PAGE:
As we prepare for the 2018 Lown Conference in April, we want to help you get ready as well. So we’re putting out interviews with some of our keynote speakers so you learn more about what to expect at the conference, and start getting excited!
We spoke with George Halvorson, Chair and CEO of the Institute for InterGroup Understanding, who will be giving a keynote address at the Lown Conference. Halvorson served for more than 30 years as CEO of six different health care delivery and financing organizations in the U.S. Most recently Halvorson served as Kaiser Permanente Chairman and CEO from 2002 – 2014.
The Institute for InterGroup Understanding works on issues of racism, prejudice, discrimination, misogyny, and InterGroup stress and conflict. Halvorson has written four books on those topics, which are all available as teaching materials from the Institute. His most recent health care book, Don’t Let Health Care Bankrupt America, explains how to use market forces and extensive care support tools to make health care significantly better and more affordable.
Lown Institute: If you could create a perfect health care delivery system, what would it look like?
George Halvorson: First we need universal coverage, then we need to optimize patient care delivery by providing care in teams and aligning financial incentives. Having doctors on salary [rather than paying fee-for-service] is optimal; you want doctors to never, ever make a treatment decision based on their own revenue.
At the same time, capitation can be tricky – If I’m only getting a certain payment per patient, will I do this expensive knee operation? That’s why giving the financial risk to care teams, instead of individual doctors, is so important.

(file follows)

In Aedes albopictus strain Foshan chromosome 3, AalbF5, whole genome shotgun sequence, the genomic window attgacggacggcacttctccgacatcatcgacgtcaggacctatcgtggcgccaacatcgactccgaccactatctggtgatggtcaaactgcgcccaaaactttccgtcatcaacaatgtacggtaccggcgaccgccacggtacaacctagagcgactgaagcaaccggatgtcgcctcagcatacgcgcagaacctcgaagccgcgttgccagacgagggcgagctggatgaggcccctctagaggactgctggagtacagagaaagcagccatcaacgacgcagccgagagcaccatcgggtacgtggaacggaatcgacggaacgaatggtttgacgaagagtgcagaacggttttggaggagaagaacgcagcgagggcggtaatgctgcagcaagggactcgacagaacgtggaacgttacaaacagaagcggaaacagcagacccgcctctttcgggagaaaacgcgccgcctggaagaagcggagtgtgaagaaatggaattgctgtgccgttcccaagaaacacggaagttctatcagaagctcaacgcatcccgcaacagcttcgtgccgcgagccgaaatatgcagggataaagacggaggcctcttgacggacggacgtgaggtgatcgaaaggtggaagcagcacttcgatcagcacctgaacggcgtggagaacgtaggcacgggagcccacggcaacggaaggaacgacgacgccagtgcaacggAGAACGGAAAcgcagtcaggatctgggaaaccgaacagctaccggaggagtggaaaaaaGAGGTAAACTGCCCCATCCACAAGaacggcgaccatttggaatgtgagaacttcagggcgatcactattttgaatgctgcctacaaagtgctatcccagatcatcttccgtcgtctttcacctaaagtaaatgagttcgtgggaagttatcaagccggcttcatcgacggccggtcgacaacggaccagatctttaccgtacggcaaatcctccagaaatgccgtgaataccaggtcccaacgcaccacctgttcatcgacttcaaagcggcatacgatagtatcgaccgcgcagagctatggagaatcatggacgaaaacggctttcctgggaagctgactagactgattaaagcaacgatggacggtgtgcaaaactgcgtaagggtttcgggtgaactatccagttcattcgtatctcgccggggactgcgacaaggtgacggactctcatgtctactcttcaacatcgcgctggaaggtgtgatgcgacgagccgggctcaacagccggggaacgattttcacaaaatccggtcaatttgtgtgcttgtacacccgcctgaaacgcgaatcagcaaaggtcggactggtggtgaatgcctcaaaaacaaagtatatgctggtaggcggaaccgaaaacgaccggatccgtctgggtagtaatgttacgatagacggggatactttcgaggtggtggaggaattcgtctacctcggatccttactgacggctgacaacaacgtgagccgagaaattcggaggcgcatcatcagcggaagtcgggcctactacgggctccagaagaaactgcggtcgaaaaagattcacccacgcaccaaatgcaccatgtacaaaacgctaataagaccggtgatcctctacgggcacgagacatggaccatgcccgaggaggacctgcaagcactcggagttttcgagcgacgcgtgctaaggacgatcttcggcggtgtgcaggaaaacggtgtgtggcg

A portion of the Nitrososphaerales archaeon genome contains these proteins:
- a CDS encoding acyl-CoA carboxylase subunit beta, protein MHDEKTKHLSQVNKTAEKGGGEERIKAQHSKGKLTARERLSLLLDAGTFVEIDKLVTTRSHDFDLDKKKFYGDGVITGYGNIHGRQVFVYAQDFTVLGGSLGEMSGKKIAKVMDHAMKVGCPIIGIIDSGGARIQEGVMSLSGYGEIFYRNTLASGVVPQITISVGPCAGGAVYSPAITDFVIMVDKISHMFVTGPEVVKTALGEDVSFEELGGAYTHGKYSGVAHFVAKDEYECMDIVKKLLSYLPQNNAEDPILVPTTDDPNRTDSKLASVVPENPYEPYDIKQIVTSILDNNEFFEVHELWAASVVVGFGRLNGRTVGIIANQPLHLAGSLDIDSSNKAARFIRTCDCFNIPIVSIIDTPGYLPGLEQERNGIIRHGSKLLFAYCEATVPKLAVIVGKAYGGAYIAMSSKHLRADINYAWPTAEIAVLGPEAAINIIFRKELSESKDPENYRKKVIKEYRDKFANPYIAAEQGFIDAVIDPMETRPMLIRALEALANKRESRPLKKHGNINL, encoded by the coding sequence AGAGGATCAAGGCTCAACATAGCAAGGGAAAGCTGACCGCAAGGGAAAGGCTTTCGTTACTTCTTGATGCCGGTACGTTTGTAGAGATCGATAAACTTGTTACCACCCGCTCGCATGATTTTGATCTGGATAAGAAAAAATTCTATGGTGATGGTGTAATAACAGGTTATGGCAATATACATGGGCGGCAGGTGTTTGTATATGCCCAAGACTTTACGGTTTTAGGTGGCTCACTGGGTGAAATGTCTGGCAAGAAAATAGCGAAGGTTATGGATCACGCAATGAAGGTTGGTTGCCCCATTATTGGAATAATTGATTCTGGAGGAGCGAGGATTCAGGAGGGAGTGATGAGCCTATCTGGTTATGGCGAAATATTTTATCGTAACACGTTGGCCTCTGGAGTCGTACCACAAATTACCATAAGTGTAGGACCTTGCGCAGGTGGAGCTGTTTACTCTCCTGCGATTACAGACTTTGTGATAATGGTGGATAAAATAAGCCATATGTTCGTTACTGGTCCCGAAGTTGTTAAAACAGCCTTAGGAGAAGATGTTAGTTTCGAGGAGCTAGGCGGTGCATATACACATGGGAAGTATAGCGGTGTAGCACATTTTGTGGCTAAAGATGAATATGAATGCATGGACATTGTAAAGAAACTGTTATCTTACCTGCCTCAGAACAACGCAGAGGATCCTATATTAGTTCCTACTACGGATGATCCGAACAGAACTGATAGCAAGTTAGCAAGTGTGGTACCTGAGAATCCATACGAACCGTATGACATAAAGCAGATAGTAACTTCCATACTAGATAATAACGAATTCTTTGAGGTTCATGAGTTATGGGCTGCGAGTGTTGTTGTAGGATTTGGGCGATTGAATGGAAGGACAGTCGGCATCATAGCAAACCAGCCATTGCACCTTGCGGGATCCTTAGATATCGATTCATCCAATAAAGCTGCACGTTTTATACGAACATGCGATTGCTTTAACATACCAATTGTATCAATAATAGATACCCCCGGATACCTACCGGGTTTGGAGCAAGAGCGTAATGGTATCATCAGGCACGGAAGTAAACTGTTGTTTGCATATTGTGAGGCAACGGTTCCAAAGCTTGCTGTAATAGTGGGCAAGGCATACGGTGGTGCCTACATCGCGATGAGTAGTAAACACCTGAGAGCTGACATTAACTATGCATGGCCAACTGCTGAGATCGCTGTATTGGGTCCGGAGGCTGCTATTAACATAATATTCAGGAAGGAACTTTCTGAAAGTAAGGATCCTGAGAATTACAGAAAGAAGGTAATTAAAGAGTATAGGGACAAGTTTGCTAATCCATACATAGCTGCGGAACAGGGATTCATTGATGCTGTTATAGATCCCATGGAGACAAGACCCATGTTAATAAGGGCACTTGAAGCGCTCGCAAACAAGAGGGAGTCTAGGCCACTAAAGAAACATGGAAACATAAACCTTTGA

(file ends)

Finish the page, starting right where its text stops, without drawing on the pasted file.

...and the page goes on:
Lown: Where does cost come into the equation?
Halvorson: We should be able to negotiate fee schedules for tests and procedures the way other countries do. If we used the same fee schedule as Canada, we could go from using 17% to 12% of our GDP on health care without changing anything else.
We tried to do something like that at Kaiser Permanente, use a different fee schedule that was actually based on how much the procedures were worth. But it wasn’t accepted because it looked nothing like any other fee schedule. Our proposed fee for a CT scan was $100, at most other hospitals it’s $2000. We realized that these fees are invented, they’re arbitrary.
The whole price thing is fascinating, because the prices have no relationship to value or cost. Usually hospitals just charge whatever they can get away with.
Lown: How did your time at Kaiser Permanente inform how you approach issues of inequality at the Institute for InterGroup Understanding?
Halvorson: At a lot of hospitals, they put racial and ethnic disparities on the agenda, and then go directly to wishful thinking, saying, “I wish we did this better, we should do that better…” At Kaiser, we actually tracked the data to find out where the disparities were, and created interventions to fix them. If you decide to gather the data and use it for continuous improvement, you can make a real difference.
Lown: Any other tips for quality improvement you learned at Kaiser?
Halvorson: Don’t underestimate the power of friendly competition. At Kaiser we were measuring outcomes for different types of cancers and finding wide variation in survival rates. So we had the oncologists all meet with each other and had them lead the discussion. Rather than get defensive, they started bonding and learning about what everyone else was doing. This led them to share best practices with each other and work to rise to the level of the best care.